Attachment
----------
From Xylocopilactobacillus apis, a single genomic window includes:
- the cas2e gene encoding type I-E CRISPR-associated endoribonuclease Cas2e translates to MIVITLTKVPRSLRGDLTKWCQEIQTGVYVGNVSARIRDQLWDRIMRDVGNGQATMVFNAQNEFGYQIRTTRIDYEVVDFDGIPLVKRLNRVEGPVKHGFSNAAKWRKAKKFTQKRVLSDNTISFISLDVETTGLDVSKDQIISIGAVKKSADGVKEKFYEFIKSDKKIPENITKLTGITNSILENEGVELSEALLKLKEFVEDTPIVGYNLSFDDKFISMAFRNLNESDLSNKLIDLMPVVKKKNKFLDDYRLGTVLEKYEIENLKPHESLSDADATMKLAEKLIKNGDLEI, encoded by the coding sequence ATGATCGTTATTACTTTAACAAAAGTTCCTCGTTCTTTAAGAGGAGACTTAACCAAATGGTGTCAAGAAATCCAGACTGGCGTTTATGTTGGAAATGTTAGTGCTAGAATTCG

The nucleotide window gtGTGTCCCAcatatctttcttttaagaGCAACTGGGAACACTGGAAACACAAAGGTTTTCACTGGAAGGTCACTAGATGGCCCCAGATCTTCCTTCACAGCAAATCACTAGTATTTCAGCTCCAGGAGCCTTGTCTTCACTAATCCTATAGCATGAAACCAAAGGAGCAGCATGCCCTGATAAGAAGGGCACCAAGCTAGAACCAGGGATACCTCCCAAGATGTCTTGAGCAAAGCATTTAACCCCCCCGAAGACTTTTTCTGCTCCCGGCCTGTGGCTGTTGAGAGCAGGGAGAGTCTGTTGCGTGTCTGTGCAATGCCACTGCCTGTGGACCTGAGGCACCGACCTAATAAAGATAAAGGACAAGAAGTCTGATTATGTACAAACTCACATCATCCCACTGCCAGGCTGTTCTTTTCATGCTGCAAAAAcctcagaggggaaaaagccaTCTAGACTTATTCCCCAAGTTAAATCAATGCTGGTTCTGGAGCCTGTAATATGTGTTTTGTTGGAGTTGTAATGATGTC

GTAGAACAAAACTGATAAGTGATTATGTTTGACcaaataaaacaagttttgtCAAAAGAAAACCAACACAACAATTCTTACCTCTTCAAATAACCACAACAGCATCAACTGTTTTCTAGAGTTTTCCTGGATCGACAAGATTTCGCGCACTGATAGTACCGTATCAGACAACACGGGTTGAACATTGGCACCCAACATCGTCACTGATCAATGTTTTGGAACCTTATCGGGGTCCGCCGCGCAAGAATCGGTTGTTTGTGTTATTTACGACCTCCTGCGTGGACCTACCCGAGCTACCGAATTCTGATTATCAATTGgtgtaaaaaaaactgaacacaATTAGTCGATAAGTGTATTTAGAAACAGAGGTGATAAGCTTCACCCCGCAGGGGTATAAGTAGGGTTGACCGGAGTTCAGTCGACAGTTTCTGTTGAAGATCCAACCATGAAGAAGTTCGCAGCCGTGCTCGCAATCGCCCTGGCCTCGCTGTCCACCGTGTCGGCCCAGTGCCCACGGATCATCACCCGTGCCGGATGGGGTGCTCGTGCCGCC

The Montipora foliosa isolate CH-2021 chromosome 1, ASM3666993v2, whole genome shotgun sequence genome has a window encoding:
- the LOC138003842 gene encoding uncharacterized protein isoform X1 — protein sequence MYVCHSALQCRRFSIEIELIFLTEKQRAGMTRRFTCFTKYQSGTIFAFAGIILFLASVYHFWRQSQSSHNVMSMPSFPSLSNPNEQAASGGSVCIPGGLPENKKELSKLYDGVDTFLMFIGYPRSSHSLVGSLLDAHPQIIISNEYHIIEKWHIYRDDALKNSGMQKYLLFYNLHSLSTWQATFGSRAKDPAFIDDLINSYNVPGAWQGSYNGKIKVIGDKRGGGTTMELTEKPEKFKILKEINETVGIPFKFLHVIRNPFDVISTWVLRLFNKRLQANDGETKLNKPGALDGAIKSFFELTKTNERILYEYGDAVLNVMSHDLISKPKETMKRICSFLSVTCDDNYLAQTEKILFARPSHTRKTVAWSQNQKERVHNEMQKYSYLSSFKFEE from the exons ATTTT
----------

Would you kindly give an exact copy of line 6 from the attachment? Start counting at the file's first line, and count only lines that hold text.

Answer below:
- the LOC138003842 gene encoding uncharacterized protein isoform X1 — protein sequence MYVCHSALQCRRFSIEIELIFLTEKQRAGMTRRFTCFTKYQSGTIFAFAGIILFLASVYHFWRQSQSSHNVMSMPSFPSLSNPNEQAASGGSVCIPGGLPENKKELSKLYDGVDTFLMFIGYPRSSHSLVGSLLDAHPQIIISNEYHIIEKWHIYRDDALKNSGMQKYLLFYNLHSLSTWQATFGSRAKDPAFIDDLINSYNVPGAWQGSYNGKIKVIGDKRGGGTTMELTEKPEKFKILKEINETVGIPFKFLHVIRNPFDVISTWVLRLFNKRLQANDGETKLNKPGALDGAIKSFFELTKTNERILYEYGDAVLNVMSHDLISKPKETMKRICSFLSVTCDDNYLAQTEKILFARPSHTRKTVAWSQNQKERVHNEMQKYSYLSSFKFEE from the exons ATTTT